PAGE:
Date of Award

Fall 2020

Degree Type

Open Access Dissertation

Degree Name

Philosophy, PhD


Center for Information Systems and Technology

Advisor/Supervisor/Committee Chair

Brian Hilton

Dissertation or Thesis Committee Member

Terry Ryan

Dissertation or Thesis Committee Member

Robert Judge

Terms of Use & License Information

Terms of Use for work posted in Scholarship@Claremont.

Rights Information

© 2020 Matthew Muga


Action Research, Information Technology, Maturity, Program Management, Project Management, Project Selection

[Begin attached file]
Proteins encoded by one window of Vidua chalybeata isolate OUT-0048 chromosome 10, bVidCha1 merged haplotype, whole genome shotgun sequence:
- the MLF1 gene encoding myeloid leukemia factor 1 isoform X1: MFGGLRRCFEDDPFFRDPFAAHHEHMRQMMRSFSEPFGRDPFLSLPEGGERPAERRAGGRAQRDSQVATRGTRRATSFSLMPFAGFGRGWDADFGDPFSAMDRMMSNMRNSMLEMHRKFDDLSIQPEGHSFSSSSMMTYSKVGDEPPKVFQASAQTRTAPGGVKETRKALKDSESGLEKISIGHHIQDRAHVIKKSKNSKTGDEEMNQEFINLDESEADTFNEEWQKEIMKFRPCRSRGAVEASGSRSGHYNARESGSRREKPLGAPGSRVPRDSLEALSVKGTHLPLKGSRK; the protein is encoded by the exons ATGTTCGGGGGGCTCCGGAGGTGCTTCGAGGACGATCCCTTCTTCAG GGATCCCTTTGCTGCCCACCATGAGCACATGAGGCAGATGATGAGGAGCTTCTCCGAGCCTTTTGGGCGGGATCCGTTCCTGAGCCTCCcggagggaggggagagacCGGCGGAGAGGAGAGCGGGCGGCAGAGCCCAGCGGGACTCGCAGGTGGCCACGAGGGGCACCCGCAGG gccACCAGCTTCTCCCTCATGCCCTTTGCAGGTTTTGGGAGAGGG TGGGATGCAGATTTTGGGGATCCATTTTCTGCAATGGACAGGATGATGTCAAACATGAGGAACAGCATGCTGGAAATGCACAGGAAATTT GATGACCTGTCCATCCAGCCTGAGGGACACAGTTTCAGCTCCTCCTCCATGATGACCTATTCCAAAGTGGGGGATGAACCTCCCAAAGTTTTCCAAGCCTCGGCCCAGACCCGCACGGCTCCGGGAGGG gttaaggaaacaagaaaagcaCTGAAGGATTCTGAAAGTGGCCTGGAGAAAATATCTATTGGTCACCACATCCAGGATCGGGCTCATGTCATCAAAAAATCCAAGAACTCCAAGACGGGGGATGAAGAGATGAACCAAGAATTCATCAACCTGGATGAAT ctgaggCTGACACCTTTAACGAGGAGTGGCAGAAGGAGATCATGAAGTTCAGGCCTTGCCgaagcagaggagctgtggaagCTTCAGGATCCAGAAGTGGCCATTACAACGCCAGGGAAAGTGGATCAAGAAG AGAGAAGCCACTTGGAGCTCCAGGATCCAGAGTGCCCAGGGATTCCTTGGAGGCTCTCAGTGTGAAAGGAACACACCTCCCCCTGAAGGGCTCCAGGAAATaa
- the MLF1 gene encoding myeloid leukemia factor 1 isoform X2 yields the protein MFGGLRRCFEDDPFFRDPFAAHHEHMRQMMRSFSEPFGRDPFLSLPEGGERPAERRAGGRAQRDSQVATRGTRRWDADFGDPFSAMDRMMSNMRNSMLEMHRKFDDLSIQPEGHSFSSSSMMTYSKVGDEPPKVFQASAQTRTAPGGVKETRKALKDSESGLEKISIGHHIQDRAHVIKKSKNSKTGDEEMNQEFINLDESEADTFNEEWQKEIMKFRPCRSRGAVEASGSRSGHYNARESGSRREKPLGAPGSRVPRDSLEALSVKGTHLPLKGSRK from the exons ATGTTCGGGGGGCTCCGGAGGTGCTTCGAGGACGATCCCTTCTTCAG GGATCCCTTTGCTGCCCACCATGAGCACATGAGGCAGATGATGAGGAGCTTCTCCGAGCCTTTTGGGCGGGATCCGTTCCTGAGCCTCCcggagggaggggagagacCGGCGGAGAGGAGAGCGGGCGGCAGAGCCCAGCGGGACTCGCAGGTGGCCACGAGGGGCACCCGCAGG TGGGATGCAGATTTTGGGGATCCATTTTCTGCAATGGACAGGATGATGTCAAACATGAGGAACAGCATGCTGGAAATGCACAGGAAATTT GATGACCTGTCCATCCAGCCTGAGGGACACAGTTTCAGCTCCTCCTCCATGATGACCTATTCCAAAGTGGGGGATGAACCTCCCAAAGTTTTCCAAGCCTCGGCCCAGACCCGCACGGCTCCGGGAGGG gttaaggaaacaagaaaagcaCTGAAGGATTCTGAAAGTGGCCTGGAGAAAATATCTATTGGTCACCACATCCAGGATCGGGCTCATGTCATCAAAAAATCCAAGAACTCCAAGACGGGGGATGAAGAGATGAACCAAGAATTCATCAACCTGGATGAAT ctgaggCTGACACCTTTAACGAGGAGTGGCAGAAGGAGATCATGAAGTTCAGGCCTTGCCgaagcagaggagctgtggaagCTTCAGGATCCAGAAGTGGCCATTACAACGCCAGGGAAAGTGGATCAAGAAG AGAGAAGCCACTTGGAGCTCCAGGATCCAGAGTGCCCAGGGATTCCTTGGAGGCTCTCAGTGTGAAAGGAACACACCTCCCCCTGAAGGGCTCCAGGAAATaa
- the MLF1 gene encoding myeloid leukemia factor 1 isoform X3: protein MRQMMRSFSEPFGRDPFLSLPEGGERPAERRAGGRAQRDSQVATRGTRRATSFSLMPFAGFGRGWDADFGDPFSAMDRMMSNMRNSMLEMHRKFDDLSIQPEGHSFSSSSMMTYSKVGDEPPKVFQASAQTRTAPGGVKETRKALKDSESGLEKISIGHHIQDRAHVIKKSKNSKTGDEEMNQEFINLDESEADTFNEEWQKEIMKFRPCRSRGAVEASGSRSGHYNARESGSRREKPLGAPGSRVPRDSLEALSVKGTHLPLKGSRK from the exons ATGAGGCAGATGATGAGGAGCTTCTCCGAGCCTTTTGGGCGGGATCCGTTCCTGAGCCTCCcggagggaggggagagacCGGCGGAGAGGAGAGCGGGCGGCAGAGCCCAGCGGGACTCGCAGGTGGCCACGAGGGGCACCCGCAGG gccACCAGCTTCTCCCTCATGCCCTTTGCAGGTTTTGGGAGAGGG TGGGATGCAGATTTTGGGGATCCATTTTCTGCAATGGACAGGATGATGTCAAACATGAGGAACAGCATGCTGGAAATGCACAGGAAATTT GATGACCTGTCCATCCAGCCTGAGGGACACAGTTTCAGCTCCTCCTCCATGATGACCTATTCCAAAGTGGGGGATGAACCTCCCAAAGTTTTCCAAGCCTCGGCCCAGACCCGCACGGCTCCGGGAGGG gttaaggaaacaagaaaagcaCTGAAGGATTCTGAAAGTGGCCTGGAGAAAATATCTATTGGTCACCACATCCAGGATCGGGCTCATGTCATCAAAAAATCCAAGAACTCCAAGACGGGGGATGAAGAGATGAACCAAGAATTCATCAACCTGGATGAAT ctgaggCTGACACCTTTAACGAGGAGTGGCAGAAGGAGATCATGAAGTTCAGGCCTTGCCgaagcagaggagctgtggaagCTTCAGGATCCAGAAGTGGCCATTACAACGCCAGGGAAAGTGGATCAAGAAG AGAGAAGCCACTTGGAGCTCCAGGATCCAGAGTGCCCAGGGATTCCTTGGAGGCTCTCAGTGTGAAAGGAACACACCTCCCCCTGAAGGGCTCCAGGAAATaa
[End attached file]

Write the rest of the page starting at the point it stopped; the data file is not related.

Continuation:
The importance of a Project Management Office (PMO) in the world of Information Technology should never be underestimated. The collection of highly trained, skilled Project Managers (PMs), into a single collective PMO can provide a key strategic advantage for a company. However, in order for an IT Project Management Office to obtain a level of execution and project delivery success that can yield superior results, certain “Maturity” levels or milestones must be reached. Popular research and studies on maturity often claim that these levels cannot be reached in a short amount of time, as people and processes need to develop, be adopted, and optimized. However, expecting large IT departments to endure long months of time as its internal PMO matures to greater levels is an unwelcome prospect for IT Leadership. Can new processes, techniques, or tools in the realm of Information Technology be introduced to an already established Academic and Industry framework at a company where massive organizational transformation is occurring and which can demonstrate a rapid increase in maturity for key areas of an IT PMO?This dissertation is an Action Research (AR) engagement with a legendary technology company which will be referred to throughout this work as “Company X”. At the start of this project, the company found itself in a highly transformational time as a move from its former US headquarters in the Midwest to the West Coast was set to radically change the organization for years ahead. This transformation is not just because of the new strategy and overall vision of the company that the C-Suite Executives are championing, but is also the result of a fundamental shift in the collection of IT Professionals whose responsibility is to empower and enable the organization. During this move, over 70% of the IT workforce were laid off (most of whom had been with Company X for decades) requiring an almost complete re-staffing of US based IT personnel at the new HQ location. Added to this, was the formation of a brand new PMO team for the IT department. How could a new PMO within a recently created IT organization be able to quickly rise to the levels of effectiveness and efficiency needed in order to support a legendary Fortune 1000 technology company? An AR approach was chosen to understand the PMO’s challenges, and opportunities, as well as identify key areas in which experimentation could be conducted to drive maturity in rapid ways. Numerous surveys and guided interviews were completed with the IT department ranging from personnel such as PMs, Services and Application Managers, as well as IT Leadership members located in the United States. Data was captured and categorized, which served to aid in the formation of several proposed experiments within key areas to see if new approaches could rapidly advance maturity as gauged by the IT PMO Executive Leader. Upon selection of an experiment, there was a focus on Opportunity Costs which is critically overlooked in the OPM3 literature. The project was also implemented during a critical period of the fiscal year: budget season. During this time, new approaches, along with existing tools, were utilized to better understand how projects were being screened when working with Project Champions. The central focus on ensuring that these projects were ranked using their Strategic alignment to corporate goals alongside a clear understanding of Risk. When the budget reviews started with the C-Suite, the IT PMO Executive Leader had far more business intelligence, context, and understanding about these projects than ever before. This AR approach was conducted over a short period of time to rapidly drive maturity, had a solid impact on project selection through stronger advocation by the IT PMO Executive Leader (through a better understanding of the Opportunity Costs present in Strategy and Risk domains), and has now caused a process shift for future PMO work in this area. This dissertation concludes with a call for additional future research on Opportunity Cost in order to better train Project Managers to deal with this critical dimension of Project Management.